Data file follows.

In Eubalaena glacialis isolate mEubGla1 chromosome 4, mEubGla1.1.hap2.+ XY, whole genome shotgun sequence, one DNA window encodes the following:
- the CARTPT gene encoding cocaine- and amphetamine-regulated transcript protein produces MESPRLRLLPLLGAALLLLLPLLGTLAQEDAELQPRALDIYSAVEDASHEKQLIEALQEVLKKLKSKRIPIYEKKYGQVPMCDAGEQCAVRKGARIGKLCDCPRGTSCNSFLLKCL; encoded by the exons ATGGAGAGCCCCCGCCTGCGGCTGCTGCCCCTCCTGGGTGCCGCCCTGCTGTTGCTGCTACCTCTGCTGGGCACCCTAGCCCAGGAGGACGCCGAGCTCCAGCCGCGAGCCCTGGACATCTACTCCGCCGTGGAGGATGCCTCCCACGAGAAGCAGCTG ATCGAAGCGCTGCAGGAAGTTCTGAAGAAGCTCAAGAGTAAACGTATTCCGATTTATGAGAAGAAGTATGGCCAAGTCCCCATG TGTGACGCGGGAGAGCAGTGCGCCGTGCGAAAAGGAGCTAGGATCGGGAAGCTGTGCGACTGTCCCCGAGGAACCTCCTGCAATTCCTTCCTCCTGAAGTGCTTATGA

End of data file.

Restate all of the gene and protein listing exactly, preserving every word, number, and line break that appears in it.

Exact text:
In Eubalaena glacialis isolate mEubGla1 chromosome 4, mEubGla1.1.hap2.+ XY, whole genome shotgun sequence, one DNA window encodes the following:
- the CARTPT gene encoding cocaine- and amphetamine-regulated transcript protein produces MESPRLRLLPLLGAALLLLLPLLGTLAQEDAELQPRALDIYSAVEDASHEKQLIEALQEVLKKLKSKRIPIYEKKYGQVPMCDAGEQCAVRKGARIGKLCDCPRGTSCNSFLLKCL; encoded by the exons ATGGAGAGCCCCCGCCTGCGGCTGCTGCCCCTCCTGGGTGCCGCCCTGCTGTTGCTGCTACCTCTGCTGGGCACCCTAGCCCAGGAGGACGCCGAGCTCCAGCCGCGAGCCCTGGACATCTACTCCGCCGTGGAGGATGCCTCCCACGAGAAGCAGCTG ATCGAAGCGCTGCAGGAAGTTCTGAAGAAGCTCAAGAGTAAACGTATTCCGATTTATGAGAAGAAGTATGGCCAAGTCCCCATG TGTGACGCGGGAGAGCAGTGCGCCGTGCGAAAAGGAGCTAGGATCGGGAAGCTGTGCGACTGTCCCCGAGGAACCTCCTGCAATTCCTTCCTCCTGAAGTGCTTATGA